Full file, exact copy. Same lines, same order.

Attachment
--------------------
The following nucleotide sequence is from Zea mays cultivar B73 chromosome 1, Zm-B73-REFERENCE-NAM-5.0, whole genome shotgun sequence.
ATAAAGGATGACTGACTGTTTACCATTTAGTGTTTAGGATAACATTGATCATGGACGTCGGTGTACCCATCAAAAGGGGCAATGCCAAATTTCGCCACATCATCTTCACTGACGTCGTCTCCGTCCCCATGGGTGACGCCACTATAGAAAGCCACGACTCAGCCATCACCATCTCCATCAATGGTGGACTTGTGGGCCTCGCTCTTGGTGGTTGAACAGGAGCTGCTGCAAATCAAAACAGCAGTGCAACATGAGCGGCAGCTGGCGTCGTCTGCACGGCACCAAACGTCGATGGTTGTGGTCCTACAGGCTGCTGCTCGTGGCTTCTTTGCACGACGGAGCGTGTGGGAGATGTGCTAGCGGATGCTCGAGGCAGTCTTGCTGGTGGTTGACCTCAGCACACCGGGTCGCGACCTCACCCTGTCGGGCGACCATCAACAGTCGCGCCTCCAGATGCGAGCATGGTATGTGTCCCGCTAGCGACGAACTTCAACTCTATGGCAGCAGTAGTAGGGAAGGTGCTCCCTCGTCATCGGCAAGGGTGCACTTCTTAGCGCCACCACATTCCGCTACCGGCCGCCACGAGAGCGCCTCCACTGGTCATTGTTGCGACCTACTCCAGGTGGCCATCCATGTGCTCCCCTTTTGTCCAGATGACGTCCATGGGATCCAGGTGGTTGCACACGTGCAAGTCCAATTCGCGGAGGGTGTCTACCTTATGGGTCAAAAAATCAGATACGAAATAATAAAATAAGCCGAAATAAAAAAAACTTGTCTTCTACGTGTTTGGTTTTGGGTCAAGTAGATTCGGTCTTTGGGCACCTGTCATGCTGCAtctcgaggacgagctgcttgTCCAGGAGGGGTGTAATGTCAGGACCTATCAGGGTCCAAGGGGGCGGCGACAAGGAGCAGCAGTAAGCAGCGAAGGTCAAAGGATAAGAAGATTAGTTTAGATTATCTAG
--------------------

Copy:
The following nucleotide sequence is from Zea mays cultivar B73 chromosome 1, Zm-B73-REFERENCE-NAM-5.0, whole genome shotgun sequence.
ATAAAGGATGACTGACTGTTTACCATTTAGTGTTTAGGATAACATTGATCATGGACGTCGGTGTACCCATCAAAAGGGGCAATGCCAAATTTCGCCACATCATCTTCACTGACGTCGTCTCCGTCCCCATGGGTGACGCCACTATAGAAAGCCACGACTCAGCCATCACCATCTCCATCAATGGTGGACTTGTGGGCCTCGCTCTTGGTGGTTGAACAGGAGCTGCTGCAAATCAAAACAGCAGTGCAACATGAGCGGCAGCTGGCGTCGTCTGCACGGCACCAAACGTCGATGGTTGTGGTCCTACAGGCTGCTGCTCGTGGCTTCTTTGCACGACGGAGCGTGTGGGAGATGTGCTAGCGGATGCTCGAGGCAGTCTTGCTGGTGGTTGACCTCAGCACACCGGGTCGCGACCTCACCCTGTCGGGCGACCATCAACAGTCGCGCCTCCAGATGCGAGCATGGTATGTGTCCCGCTAGCGACGAACTTCAACTCTATGGCAGCAGTAGTAGGGAAGGTGCTCCCTCGTCATCGGCAAGGGTGCACTTCTTAGCGCCACCACATTCCGCTACCGGCCGCCACGAGAGCGCCTCCACTGGTCATTGTTGCGACCTACTCCAGGTGGCCATCCATGTGCTCCCCTTTTGTCCAGATGACGTCCATGGGATCCAGGTGGTTGCACACGTGCAAGTCCAATTCGCGGAGGGTGTCTACCTTATGGGTCAAAAAATCAGATACGAAATAATAAAATAAGCCGAAATAAAAAAAACTTGTCTTCTACGTGTTTGGTTTTGGGTCAAGTAGATTCGGTCTTTGGGCACCTGTCATGCTGCAtctcgaggacgagctgcttgTCCAGGAGGGGTGTAATGTCAGGACCTATCAGGGTCCAAGGGGGCGGCGACAAGGAGCAGCAGTAAGCAGCGAAGGTCAAAGGATAAGAAGATTAGTTTAGATTATCTAG